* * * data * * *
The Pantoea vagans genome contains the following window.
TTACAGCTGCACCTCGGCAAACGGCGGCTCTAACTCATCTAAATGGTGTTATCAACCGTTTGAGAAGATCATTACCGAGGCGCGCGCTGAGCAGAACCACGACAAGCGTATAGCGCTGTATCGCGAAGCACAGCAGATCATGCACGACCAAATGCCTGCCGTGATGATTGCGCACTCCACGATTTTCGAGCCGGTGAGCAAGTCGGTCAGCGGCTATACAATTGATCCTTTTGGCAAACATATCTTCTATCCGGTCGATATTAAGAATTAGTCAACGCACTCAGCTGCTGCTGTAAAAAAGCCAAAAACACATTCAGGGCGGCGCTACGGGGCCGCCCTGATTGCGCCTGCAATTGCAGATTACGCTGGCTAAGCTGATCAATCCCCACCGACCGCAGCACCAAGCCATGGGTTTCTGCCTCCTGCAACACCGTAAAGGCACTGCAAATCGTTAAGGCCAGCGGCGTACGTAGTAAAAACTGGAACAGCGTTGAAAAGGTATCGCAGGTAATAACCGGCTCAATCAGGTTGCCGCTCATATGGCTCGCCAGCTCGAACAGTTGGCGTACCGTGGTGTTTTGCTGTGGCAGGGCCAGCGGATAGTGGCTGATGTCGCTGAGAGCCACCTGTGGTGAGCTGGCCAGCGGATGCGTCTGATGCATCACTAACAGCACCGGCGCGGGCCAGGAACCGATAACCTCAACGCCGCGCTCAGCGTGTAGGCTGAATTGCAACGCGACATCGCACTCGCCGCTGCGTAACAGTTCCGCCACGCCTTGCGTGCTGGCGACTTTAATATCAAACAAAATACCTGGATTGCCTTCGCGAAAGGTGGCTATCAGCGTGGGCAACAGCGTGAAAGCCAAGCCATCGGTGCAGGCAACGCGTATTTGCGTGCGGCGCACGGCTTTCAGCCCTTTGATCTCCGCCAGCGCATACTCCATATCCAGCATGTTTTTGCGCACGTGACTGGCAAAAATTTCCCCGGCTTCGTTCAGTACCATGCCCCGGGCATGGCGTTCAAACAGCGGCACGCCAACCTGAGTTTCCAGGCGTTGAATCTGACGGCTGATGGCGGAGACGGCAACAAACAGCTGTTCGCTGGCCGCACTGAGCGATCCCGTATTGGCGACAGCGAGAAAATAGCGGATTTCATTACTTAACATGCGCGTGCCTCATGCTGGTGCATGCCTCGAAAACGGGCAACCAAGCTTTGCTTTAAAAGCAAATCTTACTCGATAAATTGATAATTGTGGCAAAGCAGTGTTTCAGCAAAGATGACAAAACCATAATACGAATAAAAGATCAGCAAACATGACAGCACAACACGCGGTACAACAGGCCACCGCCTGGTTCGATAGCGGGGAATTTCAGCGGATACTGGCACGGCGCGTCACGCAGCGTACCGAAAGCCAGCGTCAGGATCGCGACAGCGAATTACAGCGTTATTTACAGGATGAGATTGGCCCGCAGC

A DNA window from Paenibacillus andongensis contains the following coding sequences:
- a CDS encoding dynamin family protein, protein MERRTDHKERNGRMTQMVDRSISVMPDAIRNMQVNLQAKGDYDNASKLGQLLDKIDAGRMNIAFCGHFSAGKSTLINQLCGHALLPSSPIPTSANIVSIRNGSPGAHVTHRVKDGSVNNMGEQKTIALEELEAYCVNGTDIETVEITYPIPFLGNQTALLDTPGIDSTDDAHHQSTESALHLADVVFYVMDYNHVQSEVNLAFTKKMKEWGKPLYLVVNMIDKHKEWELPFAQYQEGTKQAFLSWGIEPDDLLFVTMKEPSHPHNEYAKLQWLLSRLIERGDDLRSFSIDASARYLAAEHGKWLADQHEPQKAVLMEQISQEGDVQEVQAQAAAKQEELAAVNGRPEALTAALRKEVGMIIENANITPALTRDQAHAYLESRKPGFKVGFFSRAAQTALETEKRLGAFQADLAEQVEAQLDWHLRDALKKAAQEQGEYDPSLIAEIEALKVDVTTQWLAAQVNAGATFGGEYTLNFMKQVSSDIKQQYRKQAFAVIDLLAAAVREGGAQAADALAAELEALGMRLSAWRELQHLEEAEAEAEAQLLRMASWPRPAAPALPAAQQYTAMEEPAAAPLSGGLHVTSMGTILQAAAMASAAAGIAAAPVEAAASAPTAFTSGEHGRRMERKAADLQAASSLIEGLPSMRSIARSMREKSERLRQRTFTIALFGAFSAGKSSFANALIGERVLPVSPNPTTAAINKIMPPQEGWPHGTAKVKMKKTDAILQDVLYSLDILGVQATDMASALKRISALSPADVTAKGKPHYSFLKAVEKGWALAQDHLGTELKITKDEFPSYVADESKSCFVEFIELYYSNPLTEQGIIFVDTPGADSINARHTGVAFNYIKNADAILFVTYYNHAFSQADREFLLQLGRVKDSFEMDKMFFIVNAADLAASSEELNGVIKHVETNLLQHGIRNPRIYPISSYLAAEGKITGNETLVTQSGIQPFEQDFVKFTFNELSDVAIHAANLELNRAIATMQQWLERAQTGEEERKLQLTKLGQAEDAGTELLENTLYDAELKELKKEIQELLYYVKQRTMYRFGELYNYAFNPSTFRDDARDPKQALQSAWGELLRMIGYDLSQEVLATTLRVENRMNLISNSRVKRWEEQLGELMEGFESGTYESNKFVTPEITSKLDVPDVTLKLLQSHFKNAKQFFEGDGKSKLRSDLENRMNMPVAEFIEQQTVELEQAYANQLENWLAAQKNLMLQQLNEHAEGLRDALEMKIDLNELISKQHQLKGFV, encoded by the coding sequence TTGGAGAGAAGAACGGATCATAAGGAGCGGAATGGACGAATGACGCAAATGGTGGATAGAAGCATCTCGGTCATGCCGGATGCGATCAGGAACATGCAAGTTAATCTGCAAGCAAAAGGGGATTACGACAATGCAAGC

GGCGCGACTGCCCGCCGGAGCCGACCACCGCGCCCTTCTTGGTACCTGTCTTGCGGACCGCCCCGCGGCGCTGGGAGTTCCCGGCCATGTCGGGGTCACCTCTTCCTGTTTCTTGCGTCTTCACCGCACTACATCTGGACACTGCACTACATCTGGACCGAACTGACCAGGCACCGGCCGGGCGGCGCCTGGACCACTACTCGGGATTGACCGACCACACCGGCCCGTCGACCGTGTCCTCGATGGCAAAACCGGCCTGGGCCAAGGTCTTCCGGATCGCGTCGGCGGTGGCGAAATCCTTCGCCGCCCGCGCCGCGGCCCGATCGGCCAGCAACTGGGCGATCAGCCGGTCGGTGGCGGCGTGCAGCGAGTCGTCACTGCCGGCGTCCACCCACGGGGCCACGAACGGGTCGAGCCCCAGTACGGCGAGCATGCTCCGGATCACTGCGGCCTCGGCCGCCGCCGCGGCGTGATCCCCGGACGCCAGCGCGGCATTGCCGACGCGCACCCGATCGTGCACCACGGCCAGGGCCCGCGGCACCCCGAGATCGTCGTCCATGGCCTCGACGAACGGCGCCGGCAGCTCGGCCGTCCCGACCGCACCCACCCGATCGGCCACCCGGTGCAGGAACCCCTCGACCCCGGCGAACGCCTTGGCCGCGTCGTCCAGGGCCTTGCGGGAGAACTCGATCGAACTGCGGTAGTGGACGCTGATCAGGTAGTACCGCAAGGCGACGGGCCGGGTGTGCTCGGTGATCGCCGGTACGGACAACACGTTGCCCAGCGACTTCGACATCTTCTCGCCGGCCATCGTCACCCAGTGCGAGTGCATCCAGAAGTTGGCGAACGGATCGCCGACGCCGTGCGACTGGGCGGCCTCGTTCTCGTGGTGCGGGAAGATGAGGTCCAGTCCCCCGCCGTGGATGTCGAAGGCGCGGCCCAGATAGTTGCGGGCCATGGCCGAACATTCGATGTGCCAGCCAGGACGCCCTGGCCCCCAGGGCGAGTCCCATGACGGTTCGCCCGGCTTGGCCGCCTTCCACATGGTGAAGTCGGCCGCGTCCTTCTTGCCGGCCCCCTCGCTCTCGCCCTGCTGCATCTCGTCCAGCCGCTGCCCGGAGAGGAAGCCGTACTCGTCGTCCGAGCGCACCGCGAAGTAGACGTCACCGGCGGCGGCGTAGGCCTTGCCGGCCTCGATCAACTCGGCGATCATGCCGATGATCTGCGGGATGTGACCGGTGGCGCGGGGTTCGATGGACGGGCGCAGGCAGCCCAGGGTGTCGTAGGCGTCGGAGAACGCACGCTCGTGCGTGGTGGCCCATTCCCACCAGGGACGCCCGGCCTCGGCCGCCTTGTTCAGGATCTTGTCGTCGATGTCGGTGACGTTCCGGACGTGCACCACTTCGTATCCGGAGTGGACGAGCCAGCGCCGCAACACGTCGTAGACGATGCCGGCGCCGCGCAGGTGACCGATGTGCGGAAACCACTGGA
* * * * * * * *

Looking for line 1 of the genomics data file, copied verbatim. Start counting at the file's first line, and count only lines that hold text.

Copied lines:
The Pantoea vagans genome contains the following window.